Show simple item record

dc.contributor.authorMenz, Michael Bernd
dc.description.abstractThe thesis revisits antitrust law’s intra-enterprise conspiracy doctrine in the context of affiliated corporations. After an analysis of the doctrine, its tension with the inevitable cooperation in a corporate group, and the reasons for its rejection in a limited setting by the Supreme Court, the paper goes on to explore the groundings for a broader solution. It clarifies how far the lower courts have extended the Supreme Court’s rationale and suggests a consistent standard as to when corporate groups form a single economic unit for purposes of section 1 of the Sherman Act. According to this standard, courts should assess on a case-by-case basis whether a parent corporation can control its subsidiary. There should be a rebuttable presumption for the existence of such potential control when the parent owns a majority of the subsidiary’s voting and common stock. To the contrary, when a parent owns less than a majority the rebuttable presumption should be that the corporations have conspiratorial capacity for antitrust purposes.
dc.languageThe intra-enterprise conspiracy doctrine as applied to affiliated corporations under section 1 of the Sherman Act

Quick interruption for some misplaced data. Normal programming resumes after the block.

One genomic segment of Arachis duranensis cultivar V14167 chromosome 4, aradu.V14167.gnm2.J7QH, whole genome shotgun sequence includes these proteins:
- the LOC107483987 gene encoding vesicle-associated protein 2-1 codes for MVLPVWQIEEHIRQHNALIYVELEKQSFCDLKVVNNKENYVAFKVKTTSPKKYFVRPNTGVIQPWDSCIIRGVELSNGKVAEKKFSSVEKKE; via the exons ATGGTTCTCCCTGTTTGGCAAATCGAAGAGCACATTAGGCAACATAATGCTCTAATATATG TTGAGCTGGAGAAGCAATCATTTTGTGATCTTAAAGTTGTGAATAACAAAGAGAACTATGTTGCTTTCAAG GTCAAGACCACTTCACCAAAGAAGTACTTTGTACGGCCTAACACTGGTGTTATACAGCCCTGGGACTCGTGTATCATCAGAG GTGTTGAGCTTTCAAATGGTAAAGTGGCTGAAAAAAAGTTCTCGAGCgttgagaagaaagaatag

dc.subjectAntitrust Law
dc.subjectSherman Act section 1
dc.subjectIntra-enterprise conspiracy doctrine
dc.subjectCapacity to conspire
dc.subjectAffiliated corporations
dc.subjectCorporate groups
dc.subjectParent corporation
dc.subjectSingle economic unit
dc.subjectPotential Control
dc.subjectUnity of interest
dc.titleThe intra-enterprise conspiracy doctrine as applied to affiliated corporations under section 1 of the Sherman Act
dc.description.advisorJames F. Ponsoldt
dc.description.committeeJames F. Ponsoldt
dc.description.committeeFredrick W. Huszagh

Files in this item


There are no files associated with this item.

This item appears in the following Collection(s)

Show simple item record